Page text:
A year of reading: Our top books of 2020


At the end of a groggy year, there is no doubt that we have all arrived at Christmas having spent a lot of time in other worlds, whether it be through music, TV, or books. The arts have been a lifeline to so many of us this year; a helping hand in the most uncertain of moments. Books are always a great solace and comfort in a chaotic world, and as we send gifts to friends or celebrate on Skype, we will all be sharing our favourite reads from lockdown with loved ones. The same will be said for my friends, many of whom will be sick of these recommendations by now, but to share stories is one of our greatest gifts, so here are my top four books of 2020. Maybe you’ll find something here that you or someone you know would love, in which case, have a very Merry Bookish Christmas…

A note before we begin: Only one of the books featured below was published this year. A couple are classics, and these recommendations branch across multiple genres to share something that everyone will enjoy. Time has not aged these texts, and I hope that you find something to immerse yourself in over the winter months.

To Kill a Mockingbird by Harper Lee

Originally published in the 1960s, this is considered by many to be a staple of American literature. We may all think that we know of To Kill a Mockingbird, or perhaps you’ve heard of the plot before, but this really is a classic like no other text from its time. Harper Lee’s debut (and some may argue, only) novel is an extraordinary tale of race-relations and morality in the Deep South of Alabama. Told through the eyes of Scout, a woman looking back on her childhood, To Kill a Mockingbird is a moving tale discussing what it means to be kind, loving and, above all, human in a country engaged in the Civil Rights Movement. Scout’s father, Atticus, is regarded as one of the greatest characters in literary history; a lawyer defending a black man for a crime he has been wrongly accused of. Not only is this a beautifully-written text, but it is an essential read far ahead of its time.

The Black Unicorn by Audre Lorde

Audre Lorde’s extraordinary collection of poetry will shake you to your very core. Perhaps that is all I should say, but for the sake of persuading you to read this, I shall continue. Lorde’s most celebrated collection is rightfully held in such high regard, examining the world as a queer woman with ferocity and finesse. Lorde described herself as a “black, lesbian, woman, warrior, poet”, and her wit and creativity shine through in The Black Unicorn, a collection rooted in the struggles of being a woman of colour in modern America. Navigating an uncertain future, Lorde turns to the past, channeling African myth and folklore, gods and goddesses, to triumph and survive.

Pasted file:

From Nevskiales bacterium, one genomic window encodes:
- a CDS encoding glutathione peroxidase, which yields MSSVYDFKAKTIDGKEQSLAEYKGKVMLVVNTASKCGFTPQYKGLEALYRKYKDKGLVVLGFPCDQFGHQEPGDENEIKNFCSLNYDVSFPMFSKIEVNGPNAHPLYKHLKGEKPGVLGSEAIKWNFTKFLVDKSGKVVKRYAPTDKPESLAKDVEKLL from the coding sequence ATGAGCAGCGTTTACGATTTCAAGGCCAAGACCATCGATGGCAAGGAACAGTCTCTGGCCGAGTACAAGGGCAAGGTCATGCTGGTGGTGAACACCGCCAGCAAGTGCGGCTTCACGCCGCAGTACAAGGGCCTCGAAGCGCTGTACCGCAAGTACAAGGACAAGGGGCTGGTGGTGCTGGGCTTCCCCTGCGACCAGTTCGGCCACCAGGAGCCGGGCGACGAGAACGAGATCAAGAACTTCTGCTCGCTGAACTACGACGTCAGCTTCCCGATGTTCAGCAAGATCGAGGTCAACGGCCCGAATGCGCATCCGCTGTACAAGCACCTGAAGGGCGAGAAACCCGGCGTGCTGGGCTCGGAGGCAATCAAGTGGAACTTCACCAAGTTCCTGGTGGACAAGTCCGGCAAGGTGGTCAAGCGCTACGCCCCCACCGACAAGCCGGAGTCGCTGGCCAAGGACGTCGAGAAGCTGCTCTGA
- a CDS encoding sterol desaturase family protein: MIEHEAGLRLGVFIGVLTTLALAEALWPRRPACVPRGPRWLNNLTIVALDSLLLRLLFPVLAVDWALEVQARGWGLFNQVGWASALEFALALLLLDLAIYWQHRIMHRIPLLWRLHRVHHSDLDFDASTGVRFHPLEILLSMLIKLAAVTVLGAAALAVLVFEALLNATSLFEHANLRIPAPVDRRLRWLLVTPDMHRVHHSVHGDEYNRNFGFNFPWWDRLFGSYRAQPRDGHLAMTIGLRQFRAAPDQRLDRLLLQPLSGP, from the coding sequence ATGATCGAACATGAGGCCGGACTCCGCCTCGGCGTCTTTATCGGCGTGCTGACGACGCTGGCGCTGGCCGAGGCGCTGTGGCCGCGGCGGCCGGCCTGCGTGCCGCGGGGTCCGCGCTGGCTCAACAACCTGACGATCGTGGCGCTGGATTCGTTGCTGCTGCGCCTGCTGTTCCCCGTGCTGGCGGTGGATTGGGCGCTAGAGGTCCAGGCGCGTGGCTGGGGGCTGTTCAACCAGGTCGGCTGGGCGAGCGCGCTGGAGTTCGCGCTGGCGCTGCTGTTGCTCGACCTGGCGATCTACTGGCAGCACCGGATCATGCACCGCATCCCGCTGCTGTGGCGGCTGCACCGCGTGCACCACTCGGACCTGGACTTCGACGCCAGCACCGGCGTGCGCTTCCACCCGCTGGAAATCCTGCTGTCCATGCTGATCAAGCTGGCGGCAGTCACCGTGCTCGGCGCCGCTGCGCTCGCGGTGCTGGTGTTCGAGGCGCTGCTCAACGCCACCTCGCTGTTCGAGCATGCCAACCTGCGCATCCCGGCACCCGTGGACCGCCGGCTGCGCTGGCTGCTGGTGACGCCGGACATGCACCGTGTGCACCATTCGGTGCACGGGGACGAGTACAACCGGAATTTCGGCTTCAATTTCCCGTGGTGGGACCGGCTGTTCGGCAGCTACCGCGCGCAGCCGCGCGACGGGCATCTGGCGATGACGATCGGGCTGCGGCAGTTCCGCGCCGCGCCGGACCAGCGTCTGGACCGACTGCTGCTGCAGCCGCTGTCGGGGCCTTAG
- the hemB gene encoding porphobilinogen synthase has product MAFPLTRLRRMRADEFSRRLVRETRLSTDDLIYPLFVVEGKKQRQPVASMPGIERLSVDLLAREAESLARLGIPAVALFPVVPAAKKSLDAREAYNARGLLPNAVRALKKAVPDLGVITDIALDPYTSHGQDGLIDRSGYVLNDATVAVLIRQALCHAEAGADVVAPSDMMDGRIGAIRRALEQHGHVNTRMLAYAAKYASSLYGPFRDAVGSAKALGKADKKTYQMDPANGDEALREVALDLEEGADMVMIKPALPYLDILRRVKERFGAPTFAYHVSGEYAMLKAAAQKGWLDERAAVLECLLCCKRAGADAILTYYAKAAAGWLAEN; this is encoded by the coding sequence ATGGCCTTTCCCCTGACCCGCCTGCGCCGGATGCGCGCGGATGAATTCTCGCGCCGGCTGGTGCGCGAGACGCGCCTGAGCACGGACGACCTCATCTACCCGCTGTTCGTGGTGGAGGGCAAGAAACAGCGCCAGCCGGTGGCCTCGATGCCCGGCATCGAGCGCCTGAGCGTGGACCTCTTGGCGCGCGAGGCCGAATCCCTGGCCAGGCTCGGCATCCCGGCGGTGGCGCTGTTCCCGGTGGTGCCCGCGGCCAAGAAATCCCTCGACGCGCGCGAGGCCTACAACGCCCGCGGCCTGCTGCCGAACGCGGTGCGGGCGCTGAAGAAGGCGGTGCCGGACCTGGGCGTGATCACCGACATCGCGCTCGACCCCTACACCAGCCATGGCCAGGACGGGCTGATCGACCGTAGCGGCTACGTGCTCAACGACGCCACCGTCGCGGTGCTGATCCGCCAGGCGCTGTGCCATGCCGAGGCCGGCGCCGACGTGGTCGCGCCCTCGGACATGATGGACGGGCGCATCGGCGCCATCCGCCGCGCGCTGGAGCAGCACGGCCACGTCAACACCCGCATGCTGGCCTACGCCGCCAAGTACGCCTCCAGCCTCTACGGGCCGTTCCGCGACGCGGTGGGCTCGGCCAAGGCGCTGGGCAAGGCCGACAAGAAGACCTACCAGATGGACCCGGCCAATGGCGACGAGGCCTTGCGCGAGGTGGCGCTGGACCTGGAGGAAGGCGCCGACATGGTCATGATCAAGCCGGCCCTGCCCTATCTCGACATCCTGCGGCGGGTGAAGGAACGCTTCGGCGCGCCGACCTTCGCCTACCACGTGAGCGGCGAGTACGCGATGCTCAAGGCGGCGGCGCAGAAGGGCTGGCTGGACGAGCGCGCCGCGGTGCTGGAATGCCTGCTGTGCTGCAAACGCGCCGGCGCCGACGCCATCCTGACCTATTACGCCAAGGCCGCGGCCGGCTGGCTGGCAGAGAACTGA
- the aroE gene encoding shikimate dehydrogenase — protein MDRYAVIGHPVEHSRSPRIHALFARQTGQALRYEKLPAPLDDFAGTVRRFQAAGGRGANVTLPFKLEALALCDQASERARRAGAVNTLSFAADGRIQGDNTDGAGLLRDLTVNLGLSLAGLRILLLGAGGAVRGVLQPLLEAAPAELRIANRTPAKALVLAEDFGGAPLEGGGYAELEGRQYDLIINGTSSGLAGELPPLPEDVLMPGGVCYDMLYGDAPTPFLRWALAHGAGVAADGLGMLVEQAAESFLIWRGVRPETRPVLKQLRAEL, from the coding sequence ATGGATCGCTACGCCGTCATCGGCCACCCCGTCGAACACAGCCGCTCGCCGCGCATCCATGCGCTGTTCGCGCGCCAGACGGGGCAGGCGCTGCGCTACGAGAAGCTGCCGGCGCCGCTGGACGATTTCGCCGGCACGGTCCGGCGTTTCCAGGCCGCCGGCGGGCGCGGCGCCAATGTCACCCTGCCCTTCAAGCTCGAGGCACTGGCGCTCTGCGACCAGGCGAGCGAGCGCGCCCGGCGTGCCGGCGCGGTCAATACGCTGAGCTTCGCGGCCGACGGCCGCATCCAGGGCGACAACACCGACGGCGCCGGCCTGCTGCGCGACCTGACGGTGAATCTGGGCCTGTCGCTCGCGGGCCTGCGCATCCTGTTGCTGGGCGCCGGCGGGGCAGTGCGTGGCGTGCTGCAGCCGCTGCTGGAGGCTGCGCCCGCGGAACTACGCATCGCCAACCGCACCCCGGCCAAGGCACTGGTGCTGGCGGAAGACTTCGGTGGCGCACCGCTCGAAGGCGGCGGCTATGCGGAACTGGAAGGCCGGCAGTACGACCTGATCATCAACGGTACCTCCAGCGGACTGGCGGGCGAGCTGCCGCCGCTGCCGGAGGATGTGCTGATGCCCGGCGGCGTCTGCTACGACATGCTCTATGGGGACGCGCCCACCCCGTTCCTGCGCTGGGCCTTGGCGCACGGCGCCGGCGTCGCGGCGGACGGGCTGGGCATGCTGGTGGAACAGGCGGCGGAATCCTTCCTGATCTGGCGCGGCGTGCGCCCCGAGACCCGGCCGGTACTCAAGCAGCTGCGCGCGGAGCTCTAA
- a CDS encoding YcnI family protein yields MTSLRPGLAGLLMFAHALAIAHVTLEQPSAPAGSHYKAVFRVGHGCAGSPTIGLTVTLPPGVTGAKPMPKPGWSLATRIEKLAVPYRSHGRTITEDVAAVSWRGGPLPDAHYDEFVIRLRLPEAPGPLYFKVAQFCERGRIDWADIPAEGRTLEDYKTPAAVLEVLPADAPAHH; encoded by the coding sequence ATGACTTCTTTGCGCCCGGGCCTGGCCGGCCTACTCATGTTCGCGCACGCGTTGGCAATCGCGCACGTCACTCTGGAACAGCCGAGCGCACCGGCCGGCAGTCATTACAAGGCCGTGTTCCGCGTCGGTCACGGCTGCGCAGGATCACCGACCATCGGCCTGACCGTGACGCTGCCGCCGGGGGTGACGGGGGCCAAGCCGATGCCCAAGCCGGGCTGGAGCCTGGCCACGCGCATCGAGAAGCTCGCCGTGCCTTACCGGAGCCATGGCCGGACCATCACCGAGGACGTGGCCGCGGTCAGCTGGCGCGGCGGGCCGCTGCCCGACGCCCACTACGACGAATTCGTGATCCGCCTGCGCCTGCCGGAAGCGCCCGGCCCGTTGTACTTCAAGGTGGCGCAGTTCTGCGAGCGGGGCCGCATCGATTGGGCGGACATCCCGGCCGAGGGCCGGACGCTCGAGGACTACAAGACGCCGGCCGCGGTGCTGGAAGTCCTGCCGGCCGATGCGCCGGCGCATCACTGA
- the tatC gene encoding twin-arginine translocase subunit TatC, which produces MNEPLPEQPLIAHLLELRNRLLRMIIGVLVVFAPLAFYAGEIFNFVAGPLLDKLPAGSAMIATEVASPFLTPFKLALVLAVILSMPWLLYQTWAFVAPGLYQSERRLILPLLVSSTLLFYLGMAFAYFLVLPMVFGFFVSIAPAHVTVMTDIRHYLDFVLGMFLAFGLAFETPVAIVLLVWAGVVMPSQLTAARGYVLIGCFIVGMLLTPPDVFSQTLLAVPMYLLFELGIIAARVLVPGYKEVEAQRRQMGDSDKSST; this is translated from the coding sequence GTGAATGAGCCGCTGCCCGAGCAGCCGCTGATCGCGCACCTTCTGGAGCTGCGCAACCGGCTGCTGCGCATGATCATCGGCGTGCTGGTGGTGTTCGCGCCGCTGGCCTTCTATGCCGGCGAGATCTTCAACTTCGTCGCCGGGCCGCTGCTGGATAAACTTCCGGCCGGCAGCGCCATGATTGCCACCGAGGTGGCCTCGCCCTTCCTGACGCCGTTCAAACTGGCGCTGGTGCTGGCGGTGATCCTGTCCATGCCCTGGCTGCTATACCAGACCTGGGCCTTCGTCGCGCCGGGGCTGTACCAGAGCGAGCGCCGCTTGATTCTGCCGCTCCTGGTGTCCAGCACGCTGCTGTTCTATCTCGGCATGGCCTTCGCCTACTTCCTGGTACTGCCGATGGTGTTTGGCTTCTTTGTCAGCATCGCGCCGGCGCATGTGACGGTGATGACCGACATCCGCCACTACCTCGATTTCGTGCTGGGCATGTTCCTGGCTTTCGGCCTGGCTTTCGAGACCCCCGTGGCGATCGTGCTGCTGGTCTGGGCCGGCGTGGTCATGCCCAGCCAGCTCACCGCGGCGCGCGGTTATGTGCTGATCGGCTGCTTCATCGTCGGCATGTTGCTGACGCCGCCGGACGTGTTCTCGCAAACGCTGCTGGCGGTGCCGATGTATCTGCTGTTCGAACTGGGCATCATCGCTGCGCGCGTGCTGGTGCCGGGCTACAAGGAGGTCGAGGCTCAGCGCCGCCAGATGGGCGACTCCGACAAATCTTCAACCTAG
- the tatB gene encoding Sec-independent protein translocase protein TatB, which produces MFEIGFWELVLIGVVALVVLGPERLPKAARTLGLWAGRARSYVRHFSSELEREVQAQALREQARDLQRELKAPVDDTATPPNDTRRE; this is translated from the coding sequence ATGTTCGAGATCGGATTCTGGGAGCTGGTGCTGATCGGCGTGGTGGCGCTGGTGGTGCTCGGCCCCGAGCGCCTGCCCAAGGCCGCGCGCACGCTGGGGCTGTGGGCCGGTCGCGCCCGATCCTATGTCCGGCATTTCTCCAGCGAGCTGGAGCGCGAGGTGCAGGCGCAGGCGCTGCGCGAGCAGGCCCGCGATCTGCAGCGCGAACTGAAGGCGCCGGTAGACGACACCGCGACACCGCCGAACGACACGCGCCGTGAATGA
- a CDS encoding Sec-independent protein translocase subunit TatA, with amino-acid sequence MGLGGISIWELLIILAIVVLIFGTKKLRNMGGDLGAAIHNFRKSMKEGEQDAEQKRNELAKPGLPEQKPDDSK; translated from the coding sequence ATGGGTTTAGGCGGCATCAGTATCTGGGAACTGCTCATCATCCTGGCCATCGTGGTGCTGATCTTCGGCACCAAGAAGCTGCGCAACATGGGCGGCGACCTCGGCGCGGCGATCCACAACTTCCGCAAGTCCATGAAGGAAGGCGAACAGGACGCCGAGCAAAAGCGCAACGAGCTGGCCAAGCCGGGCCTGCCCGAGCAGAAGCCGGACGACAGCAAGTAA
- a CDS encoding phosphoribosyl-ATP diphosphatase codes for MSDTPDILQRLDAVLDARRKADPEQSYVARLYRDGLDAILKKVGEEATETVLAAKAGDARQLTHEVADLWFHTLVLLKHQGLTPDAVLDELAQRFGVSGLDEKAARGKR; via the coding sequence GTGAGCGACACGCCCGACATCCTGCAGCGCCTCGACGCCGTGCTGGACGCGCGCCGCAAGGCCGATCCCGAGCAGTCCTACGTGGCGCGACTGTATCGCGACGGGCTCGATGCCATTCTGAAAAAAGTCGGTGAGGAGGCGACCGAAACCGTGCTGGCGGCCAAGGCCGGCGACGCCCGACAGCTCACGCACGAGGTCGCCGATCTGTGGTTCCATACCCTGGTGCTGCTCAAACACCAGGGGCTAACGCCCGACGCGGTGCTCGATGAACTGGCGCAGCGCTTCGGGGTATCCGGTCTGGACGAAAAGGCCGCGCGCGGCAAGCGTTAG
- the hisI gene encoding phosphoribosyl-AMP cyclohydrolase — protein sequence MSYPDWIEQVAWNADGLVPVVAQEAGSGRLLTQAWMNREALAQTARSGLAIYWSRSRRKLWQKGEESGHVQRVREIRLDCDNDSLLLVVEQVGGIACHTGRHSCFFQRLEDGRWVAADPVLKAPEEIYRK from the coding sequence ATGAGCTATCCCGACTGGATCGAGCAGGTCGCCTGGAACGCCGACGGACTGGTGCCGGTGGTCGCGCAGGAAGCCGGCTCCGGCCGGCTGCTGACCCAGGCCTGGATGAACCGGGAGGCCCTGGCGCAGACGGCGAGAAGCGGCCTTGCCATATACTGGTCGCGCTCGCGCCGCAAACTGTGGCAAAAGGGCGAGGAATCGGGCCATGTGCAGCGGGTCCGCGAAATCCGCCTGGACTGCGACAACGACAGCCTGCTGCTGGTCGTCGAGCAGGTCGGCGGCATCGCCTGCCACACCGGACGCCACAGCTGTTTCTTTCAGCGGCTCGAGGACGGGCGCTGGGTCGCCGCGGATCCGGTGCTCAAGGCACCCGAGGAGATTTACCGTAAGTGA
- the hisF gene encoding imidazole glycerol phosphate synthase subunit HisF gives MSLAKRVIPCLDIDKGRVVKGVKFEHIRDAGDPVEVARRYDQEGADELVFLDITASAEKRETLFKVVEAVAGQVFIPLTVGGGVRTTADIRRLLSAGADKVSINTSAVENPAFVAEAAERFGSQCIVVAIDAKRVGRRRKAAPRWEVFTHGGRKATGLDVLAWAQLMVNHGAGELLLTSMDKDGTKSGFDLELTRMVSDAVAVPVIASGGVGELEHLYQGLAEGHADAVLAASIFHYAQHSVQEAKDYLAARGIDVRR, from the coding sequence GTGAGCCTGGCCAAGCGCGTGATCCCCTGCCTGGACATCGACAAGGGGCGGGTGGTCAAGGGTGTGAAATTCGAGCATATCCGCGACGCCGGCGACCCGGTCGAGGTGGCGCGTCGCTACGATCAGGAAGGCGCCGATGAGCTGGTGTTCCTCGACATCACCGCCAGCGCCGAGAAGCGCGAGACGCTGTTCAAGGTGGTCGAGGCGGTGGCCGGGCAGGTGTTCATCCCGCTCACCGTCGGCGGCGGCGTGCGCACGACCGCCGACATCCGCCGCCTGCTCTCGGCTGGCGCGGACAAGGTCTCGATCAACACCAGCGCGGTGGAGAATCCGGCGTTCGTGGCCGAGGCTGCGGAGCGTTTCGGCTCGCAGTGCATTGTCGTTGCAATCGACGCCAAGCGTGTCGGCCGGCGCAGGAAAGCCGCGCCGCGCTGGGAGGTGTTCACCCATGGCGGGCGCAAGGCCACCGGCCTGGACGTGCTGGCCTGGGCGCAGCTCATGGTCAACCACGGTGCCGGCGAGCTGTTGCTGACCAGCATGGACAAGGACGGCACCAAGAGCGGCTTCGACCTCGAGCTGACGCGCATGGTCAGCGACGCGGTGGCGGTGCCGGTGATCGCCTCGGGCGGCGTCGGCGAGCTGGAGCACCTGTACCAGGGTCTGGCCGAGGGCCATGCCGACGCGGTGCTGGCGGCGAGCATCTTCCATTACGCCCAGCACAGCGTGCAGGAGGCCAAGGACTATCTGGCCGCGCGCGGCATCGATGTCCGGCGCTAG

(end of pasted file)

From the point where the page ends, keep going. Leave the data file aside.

Hag-seed by Margaret Atwood

Margaret Atwood’s retelling of Shakespeare’s The Tempest is part comedic, part prison thriller, all wrapped up in a Shakespearean coating. The novel, part of Hogarth’s Shakespeare series, follows Felix, a washed-up theatre director, who, ousted from the Canadian theatre festival he works at, seeks revenge upon his colleagues, not through murder or crime, but through crafting a production of The Tempest in a local prison. Filled with dry humour, cunning and wisdom, Atwood’s revision of Shakespeare’s romance shines a new light onto an old play, drawing in audiences who might be reluctant to see such a complicated play. I studied this for a third-year module and fell in love with Atwood’s style. If you’re a fan of The Handmaid’s Tale or The Blind Assassin, Hag-seed is in stark contrast to Atwood’s staple novels, but is one that you’ll never forget.

Heartstopper Volumes 1-3 by Alice Oseman

Maybe I have cheated on this section, as Heartstopper’s first three volumes are published individually, but once you’ve read one, you, like me, will feel the urge to inhale all of Oseman’s graphic novels. Alice Oseman initially published Heartstopper as a free-to-read webcomic, but following its surge in followers, it is thankfully being published in volumes to treasure and adore. Telling the story of Nick and Charlie, two boys who fall in love in school, Oseman’s tale is a beautiful celebration of love in all its forms, shapes and sizes, making your heart swell with joy and causing you to frantically search the internet for more of your new favourite couple. Illustrations in the story are simple, sweet, and contained to black and white, but each page is bursting with colour and excitement, accurately sharing what it’s like to fall in love for the first time. Oseman says there will be at least two more printed volumes, and many other internet updates about Nick and Charlie, but it’s best to get ahead on these now, as there is no doubt you’ll adore this wonderful story. 


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Books Editor | 20-21 Travel Editor | 19-20

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